Vedantu lays off another 100 employees after laying off 624 in May

Licensed Vedantu another 100 full-time employees from its sales teams last month as part of a restructuring exercisetwo people aware of the confirmed layoffs at ET.

This is the third round of layoffs at Bengaluru’s edtech unicorn, which sacked
approximately 624 full-time and contract employees in two batches in May.

The company became a unicorn last September after raising $100 million through Temasek-backed impact investment fund ABC World Asia.

Interestingly, co-founder and chief executive Vamsi Krishna had said in a memo to employees on May 18 that the previous cutback exercise was a “one-time activity,” with no more layoffs planned. The note was also posted on the company’s blog.

He had blamed global macro headwinds and fears of an impending recession as the main reasons for the layoffs.

“Currently, the external environment is challenging. War in Europe, fears of impending recession and Fed interest rate hikes have led to inflationary pressures with a massive correction in equities globally and in India as well. In this context, capital will be scarce for the next few quarters.With the tailwinds of Covid-19 receding, the opening of schools and offline models, the hyper-growth of Vedantu multiplied by nine in the past two years will also be moderate. For the long-term maintenance of the mission, V (Vedantu) should also adapt,” he said.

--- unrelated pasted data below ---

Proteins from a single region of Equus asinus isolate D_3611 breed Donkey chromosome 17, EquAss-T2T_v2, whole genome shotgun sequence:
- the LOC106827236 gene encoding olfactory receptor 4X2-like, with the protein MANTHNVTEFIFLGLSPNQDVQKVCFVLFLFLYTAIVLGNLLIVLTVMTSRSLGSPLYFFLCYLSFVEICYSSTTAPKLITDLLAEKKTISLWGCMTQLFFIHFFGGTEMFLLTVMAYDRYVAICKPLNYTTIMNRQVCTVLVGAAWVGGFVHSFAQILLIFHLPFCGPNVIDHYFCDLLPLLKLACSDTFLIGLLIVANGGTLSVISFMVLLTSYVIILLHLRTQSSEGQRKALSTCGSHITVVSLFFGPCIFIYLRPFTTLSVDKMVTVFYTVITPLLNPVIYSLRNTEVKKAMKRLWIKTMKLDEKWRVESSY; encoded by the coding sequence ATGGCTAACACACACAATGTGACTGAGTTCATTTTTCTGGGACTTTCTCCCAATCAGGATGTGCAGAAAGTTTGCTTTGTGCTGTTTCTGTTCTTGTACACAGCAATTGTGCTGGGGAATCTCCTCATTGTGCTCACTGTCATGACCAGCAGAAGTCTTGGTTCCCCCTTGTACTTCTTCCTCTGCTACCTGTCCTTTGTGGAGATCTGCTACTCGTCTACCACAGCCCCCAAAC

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Krishna added that through the layoffs, the company was trying to create a track for 30 months, focus on reducing customer acquisition costs and aligning all teams and projects in its area of ​​work. main intervention.

Inc42 first reported Vedantu’s latest round of layoffs on Tuesday evening.

ET first reported on April 7 that edtech rival unicorn Unacademy had laid off around 1,000 employees, including permanent and contract staff at its core offerings and group companies such as PrepLadder.

As investors push founders to prepare for a funding winter, Indian startups have amassed more than 10,000 employees this year.

With the opening up of offline learning, Indian edtech companies have also found themselves in a sticky spot as the demand for online education weakens.

Several Indian edtech majors such as Byju’s and Unacademy have taken the fight offline as they continue to jostle for market share with traditional tutoring companies.

In June, Vedantu launched its first hybrid learning center in Muzaffarpur, following the strategy of its edtech peers. Its foray into offline learning is largely focused on the test prep segment, as it seeks to branch out from its core K-12 offerings.

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